A touch of (corporate) class

Purpose Investments has launched the first corporate class ETFs in Canada to help reduce or defer taxes.

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ETFs are generally more tax-efficient than mutual funds, but there is one area where they’re at a disadvantage. Investors who use non-registered accounts can take advantage of corporate class mutual funds, which can reduce or defer taxes. Well, now the country’s newest ETF provider, Purpose Investments, has launched the first corporate class ETFs in Canada.

It’s little surprise the innovation comes from Purpose. The company’s CEO is Som Seif, who founded Claymore Investments back in 2005. Claymore was an ETF pioneer: they were the first to offer pre-authorized cash contributions (PACCs), dividend reinvestment plans (DRIPs) and systematic withdrawal plans (SWPs). Then they teamed up with Scotia iTRADE to offer the first commission-free ETF program. Seif exited Claymore after they were bought by BlackRock in 2012, and it was only a matter of time before he got behind a new project that shook up the ETF business.

Before looking at the new ETFs, let’s review how corporate class funds work. Most mutual funds are structured as trusts. Income flows through to investors and retains its character: in other words, if you receive Canadian dividends, foreign dividends, interest or capital gains, you pay tax on that income as if you had earned it from stocks and bonds you held directly. And any time you sell units of a mutual fund trust for more than you paid, you’ll incur a taxable capital gain.

Corporate class mutual funds are not trusts: they’re corporations. A single corporation is set up to hold several funds, each structured as a different share class. For example, a single mutual fund corporation might include a Canadian equity fund, the US equity fund and a bond fund. If you switch between an equity fund and the bond fund—while rebalancing your portfolio, for example—no actual sale has taken place. This allows an investor to defer capital gains until the shares are eventually sold. Unlike trusts, corporate class funds can’t pass along all their income to shareholders, so they also tend to have fewer taxable distributions.

To use an analogy, think of mutual fund trusts as individual houses. In order to move, you need to sell one house and buy another. Corporate class funds are more like a single house with several rooms: you can move from one room to the other without selling anything.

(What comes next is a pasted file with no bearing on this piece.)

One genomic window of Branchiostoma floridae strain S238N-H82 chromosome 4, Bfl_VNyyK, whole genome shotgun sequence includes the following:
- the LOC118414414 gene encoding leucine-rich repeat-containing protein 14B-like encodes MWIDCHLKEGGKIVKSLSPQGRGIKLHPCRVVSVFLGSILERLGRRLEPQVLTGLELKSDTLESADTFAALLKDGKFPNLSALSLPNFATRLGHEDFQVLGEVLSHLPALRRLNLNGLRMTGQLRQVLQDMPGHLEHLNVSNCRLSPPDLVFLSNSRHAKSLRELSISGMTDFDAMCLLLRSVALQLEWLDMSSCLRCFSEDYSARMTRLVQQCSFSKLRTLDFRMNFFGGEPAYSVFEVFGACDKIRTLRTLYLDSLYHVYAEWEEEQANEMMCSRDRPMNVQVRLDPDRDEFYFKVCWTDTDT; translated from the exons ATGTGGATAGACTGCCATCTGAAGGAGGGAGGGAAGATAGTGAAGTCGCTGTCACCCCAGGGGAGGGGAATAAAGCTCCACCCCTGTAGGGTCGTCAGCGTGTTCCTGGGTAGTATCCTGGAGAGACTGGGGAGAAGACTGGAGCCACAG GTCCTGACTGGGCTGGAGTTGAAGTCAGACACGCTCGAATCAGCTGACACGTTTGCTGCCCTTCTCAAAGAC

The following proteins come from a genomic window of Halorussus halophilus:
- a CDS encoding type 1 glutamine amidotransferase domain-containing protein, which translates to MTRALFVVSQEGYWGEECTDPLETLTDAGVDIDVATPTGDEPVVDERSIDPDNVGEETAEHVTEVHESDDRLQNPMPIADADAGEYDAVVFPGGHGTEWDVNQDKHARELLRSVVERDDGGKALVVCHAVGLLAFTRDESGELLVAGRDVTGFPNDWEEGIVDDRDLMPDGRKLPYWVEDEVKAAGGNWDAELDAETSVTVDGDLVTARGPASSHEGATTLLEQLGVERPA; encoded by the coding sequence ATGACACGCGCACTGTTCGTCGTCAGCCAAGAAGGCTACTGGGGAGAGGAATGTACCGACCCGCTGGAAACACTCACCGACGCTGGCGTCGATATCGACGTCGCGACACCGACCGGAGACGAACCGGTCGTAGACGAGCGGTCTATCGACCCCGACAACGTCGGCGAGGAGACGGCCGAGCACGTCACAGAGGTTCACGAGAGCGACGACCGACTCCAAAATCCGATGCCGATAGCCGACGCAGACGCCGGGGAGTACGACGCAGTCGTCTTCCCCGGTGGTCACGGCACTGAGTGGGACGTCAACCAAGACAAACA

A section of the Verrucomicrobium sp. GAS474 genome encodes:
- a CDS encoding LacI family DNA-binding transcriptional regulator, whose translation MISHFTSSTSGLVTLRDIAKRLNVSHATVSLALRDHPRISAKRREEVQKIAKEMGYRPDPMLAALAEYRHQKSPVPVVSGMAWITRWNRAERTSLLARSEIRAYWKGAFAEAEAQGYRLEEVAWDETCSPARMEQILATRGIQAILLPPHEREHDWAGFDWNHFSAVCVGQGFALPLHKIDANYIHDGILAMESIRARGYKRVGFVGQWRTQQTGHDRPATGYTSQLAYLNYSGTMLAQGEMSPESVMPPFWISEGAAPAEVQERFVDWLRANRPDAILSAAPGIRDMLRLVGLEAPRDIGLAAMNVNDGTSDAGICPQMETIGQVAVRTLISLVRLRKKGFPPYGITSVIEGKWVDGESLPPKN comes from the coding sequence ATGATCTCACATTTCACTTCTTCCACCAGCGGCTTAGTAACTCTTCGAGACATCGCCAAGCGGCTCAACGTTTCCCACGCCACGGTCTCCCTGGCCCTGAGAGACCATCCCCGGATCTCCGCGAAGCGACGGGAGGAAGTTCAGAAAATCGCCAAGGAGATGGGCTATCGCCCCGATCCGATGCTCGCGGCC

Flipping the switch

Purpose Investments currently has five funds under its corporate class umbrella:

Purpose Total Return Bond Fund (PBD)

Purpose Core Dividend Fund (PDF)

Purpose Monthly Income Fund (PIN)

Purpose Diversified Real Asset Fund (PRA)

Purpose Tactical Hedged Equity Fund (PHE)

If you hold more than one of these ETFs, you can move from one to another without placing orders to sell and buy. Instead, you request a switch. Currently you can do this once a week, with the cut-off being 4 p.m. every Tuesday. On Wednesday, shares of the old ETF will be exchanged for shares of the new ETF according to a “switch ratio” that reflects their relative price difference. Only whole shares can be switched, and any fractional amount will be paid in cash.

Now the big question: how exactly do you accomplish this switch? If you use an adviser, you can let him or her worry about the details. But if you’re a do-it-yourselfer, you need to pick up the phone and call your brokerage, since there is no way you can make the switch online.

At this point it’s not clear how easy this will be: in a recent discussion with Som Seif, he explained the switch is a type of “reorganization,” similar to what you’d do if you held a convertible bond and wanted to convert it to the company’s stock. Customer service reps will be familiar with this procedure in general, but they won’t have any experience with corporate class ETFs. Purpose Investments has given the brokerages a heads-up, but it’s quite possible you’ll get someone on the phone who has no clue what you’re talking about.

Claymore ran into the same issues when it introduced its PACC, DRIP and SWP plans several years ago. There is no technical or regulatory reason why these transactions can’t be done. But in practice, brokerages are slow to embrace these innovations, since they have little to gain: it involves more work and less revenue from trading commissions. Some brokerages still don’t support PACCs and SWPs, which helps explain why BlackRock grandfathered them for the old Claymore ETFs but has not extended them to the rest of the iShares family.

Will be watching to see if the corporate class structure catches on with ETF investors, and whether other providers will consider following suit.

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